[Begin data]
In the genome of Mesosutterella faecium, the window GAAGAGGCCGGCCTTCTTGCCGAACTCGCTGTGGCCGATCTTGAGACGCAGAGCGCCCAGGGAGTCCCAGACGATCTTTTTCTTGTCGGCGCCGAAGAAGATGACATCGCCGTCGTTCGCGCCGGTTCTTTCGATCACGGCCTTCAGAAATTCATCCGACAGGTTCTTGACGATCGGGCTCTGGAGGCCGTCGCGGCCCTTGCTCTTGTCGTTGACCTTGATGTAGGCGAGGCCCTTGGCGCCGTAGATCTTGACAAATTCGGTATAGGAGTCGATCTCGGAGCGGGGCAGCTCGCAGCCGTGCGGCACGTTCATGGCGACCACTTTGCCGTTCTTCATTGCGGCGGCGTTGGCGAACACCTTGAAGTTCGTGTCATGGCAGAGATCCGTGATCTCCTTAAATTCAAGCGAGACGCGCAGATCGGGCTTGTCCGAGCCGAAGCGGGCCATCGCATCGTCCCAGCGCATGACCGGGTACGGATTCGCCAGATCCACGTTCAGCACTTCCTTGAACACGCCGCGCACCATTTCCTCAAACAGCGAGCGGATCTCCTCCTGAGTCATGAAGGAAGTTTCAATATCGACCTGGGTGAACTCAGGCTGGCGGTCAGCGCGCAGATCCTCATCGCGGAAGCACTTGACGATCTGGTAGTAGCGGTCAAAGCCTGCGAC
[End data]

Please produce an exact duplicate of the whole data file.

In the genome of Mesosutterella faecium, the window GAAGAGGCCGGCCTTCTTGCCGAACTCGCTGTGGCCGATCTTGAGACGCAGAGCGCCCAGGGAGTCCCAGACGATCTTTTTCTTGTCGGCGCCGAAGAAGATGACATCGCCGTCGTTCGCGCCGGTTCTTTCGATCACGGCCTTCAGAAATTCATCCGACAGGTTCTTGACGATCGGGCTCTGGAGGCCGTCGCGGCCCTTGCTCTTGTCGTTGACCTTGATGTAGGCGAGGCCCTTGGCGCCGTAGATCTTGACAAATTCGGTATAGGAGTCGATCTCGGAGCGGGGCAGCTCGCAGCCGTGCGGCACGTTCATGGCGACCACTTTGCCGTTCTTCATTGCGGCGGCGTTGGCGAACACCTTGAAGTTCGTGTCATGGCAGAGATCCGTGATCTCCTTAAATTCAAGCGAGACGCGCAGATCGGGCTTGTCCGAGCCGAAGCGGGCCATCGCATCGTCCCAGCGCATGACCGGGTACGGATTCGCCAGATCCACGTTCAGCACTTCCTTGAACACGCCGCGCACCATTTCCTCAAACAGCGAGCGGATCTCCTCCTGAGTCATGAAGGAAGTTTCAATATCGACCTGGGTGAACTCAGGCTGGCGGTCAGCGCGCAGATCCTCATCGCGGAAGCACTTGACGATCTGGTAGTAGCGGTCAAAGCCTGCGAC